The service over, she followed grandmamma and the aunts slowly down the aisle, while the school children clattered through the porch. The Court party left the building by the chancel door, and Stella saw them pace down the slope of the churchyard between the tombstones and the yew trees to where a carriage and pair of horses awaited them at the gates. Squire Verrall went first, in a black coat and a square hat like a box, his whiskers were brushed smartly aside from his ruddy cheeks, his large nose shone in the sun, he waved his malacca cane to the school children marshalled on either side of the pathway; Mrs. Verrall followed, delicate, smiling, sweet, in dark green satin, and a white ostrich feather floating from a boat-shaped hat; with her came the pretty visitor, who walked with a Grecian bend ... and Maud. Stella observed that Maud was "showing off"; that she minced and looked down her nose as she passed between the rows of bobbing, saluting children and villagers. Stella was filled with an envious contempt for such conceit; such airs and graces! Three maid-servants completed the procession; even they would drive back to The Court, on the rumble of the big carriage, while Stella Carrington would walk through the lanes to The Chestnuts pulling her grandmother's chair, Aunt Augusta pushing behind, Aunt Ellen shielding the old lady with a green-lined umbrella. They would wait on themselves at luncheon; probably there would be boiled mutton and a milk pudding....

There was: in her present rebellious mood, the sight of the plain, wholesome food was to Stella as the proverbial last straw. Aunt Augusta carved the mutton; a watery red stream issued from the joint, mingling with the caper sauce that surrounded it.

"None for me, thank you," said Stella, with suppressed fury.

"My dear, why not?" It was grandmamma who made the inquiry, and Stella thought the old lady looked like a sea-gull, seated at the end of the table in her close white cap, her snowy hair looped on either side of her curved nose.

"I hate boiled mutton!" Beneath her rising defiance the girl was conscious of amazement at her own temerity. She pushed back her chair and stood up, quivering—a slim young beauty, giving promise of fine development, though neither beauty nor promise had as yet been recognised by herself or by her guardians.

"Yes, I do hate it!" she cried, and her eyes, the colour of burnt sienna, filled with rebellious tears, "and I hate milk puddings and babyish clothes, and getting up in the morning and going to bed at night with nothing in between—the same every day. How you could all stand up and sing that hymn, 'I dare not choose my lot,'" she mocked, "'I would not if I might,' as if you meant it! Why, for most of us, it was simply a lie!"

For a space there was a shocked silence. Augusta, the carving knife poised in her hand, looked at her mother; Ellen stared at her plate and extracted her salts-bottle with stealth from her pocket; Stella found her own gaze drawn helplessly to the expressionless old countenance at the end of the table, and, despite her new-born courage, she quailed.

"My dear," said grandmamma smoothly, "you had better go and lie down. The weather has upset you. I think you require a powder."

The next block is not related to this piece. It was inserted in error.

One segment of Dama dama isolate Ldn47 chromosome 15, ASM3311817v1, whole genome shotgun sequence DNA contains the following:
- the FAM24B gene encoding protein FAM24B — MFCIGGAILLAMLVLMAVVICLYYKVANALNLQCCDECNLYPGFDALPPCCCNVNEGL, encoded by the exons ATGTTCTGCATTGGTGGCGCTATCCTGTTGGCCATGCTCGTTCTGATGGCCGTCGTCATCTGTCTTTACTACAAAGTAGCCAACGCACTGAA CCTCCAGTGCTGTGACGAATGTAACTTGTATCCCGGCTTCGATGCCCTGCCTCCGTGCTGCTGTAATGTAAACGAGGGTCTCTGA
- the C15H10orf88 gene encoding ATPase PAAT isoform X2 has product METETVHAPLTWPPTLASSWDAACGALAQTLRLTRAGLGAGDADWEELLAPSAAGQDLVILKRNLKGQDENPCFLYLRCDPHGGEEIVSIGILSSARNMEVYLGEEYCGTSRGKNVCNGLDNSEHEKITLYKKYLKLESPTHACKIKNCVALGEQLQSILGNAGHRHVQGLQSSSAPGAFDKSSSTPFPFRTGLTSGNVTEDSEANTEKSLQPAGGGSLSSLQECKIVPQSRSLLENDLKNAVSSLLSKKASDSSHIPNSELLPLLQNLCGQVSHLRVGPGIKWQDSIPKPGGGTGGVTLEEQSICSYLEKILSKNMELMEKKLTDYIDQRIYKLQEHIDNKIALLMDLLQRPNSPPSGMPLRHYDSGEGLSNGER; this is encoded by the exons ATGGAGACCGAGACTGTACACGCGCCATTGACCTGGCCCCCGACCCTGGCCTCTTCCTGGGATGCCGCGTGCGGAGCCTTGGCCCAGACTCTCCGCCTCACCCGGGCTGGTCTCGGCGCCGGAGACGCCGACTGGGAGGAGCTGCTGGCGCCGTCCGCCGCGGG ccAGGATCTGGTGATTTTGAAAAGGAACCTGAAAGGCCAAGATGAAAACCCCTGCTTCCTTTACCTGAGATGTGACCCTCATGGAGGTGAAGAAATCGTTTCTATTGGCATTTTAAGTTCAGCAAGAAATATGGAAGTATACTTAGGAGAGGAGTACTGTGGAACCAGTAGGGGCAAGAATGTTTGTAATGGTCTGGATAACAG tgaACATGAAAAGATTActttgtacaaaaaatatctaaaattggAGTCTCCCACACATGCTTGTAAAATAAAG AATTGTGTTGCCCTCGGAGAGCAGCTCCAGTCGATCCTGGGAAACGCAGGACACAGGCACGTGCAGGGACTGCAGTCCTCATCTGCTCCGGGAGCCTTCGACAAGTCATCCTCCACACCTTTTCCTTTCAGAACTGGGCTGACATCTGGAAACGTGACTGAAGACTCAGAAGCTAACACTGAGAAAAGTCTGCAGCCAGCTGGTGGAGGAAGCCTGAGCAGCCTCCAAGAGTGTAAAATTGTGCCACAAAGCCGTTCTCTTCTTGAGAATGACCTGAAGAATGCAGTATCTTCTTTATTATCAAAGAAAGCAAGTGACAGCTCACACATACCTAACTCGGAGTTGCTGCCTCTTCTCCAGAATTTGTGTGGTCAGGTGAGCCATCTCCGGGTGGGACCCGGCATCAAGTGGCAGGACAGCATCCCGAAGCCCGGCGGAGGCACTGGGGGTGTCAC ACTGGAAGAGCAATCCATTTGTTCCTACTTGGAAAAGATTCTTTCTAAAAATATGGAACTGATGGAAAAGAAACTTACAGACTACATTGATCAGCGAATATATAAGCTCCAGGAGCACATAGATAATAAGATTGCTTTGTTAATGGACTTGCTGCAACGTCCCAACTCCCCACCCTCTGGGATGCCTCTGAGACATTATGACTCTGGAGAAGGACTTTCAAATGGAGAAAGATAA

Stella burst into something between laughter and tears; she made a childish dash for the door and ran noisily up the stairs.

The meal in the dining-room continued as though nothing had happened.
You can find more romance linked here.


  1. Ah, youthful rebellion.

  2. and I think read mostly romance novels I think you have chosen a good one to read, and the painting is perfect too-Happy T

  3. I don't read romance either, although a good love story within another story always works for me. Are you handling the romance OK? Nice painting. I always associated hermits as crazy wild people, but I guess anyone living isolated could be one. In fact, sometimes I feel like a hermit, but not saying if it is the crazy or the isolated view?

    1. The older romance is easier for me to read. The only modern romance I tried was trash. This was ok, I guess, but it won't tempt me to read more.

  4. boiled mutton- NO THANK YOU!! I used to read lots of romance novels- mostly cuz they were fast and easy reads always with a happy ending. Now it's non-fiction for me. Happy T day!

  5. Amazing painting & I like that poem

  6. Anonymous7:52 AM

    I like the hermit painting. It makes me want to go over and sit with him for a while.
    __A Pal

  7. ...here is the holes of the hermit crabs as I walk the beach.

  8. Lovely painting by I'm not a romance reader. Happy T Day, ☕, Valerie

  9. I'm not a romance reader, but this at least doesn't start out like a romance novel. I absolutely adore your choice of paintings. Thanks for introducing me to Willy Moralt, too. Thanks for sharing this beautiful art with us, along with your romance novel for T this Tuesday, dear friend.

  10. I don't like boiled mutton either! And I don't like romance books either for that matter. But the old fashioned ones are not too bad. Just highly predictable. I enjoyed reading this little extract.
    The hermit picture is beautiful. (I didn't know it). Thanks for sharing.
    Happy T-Day,

  11. Love the painting! I'll come back to read the story - it's getting late here! Happy T Day, Chrisx

  12. Such a beautiful painting! I don't mind reading romance so thanks for the recommendation 😁. Wishing you a happy T Day! Hugs, Jo x

  13. I think I´m a hermit at times, myself...

  14. Lovely painting. I enjoy romance novels every now and then, but they're not my usual go to choice. Happy Belated T-Day!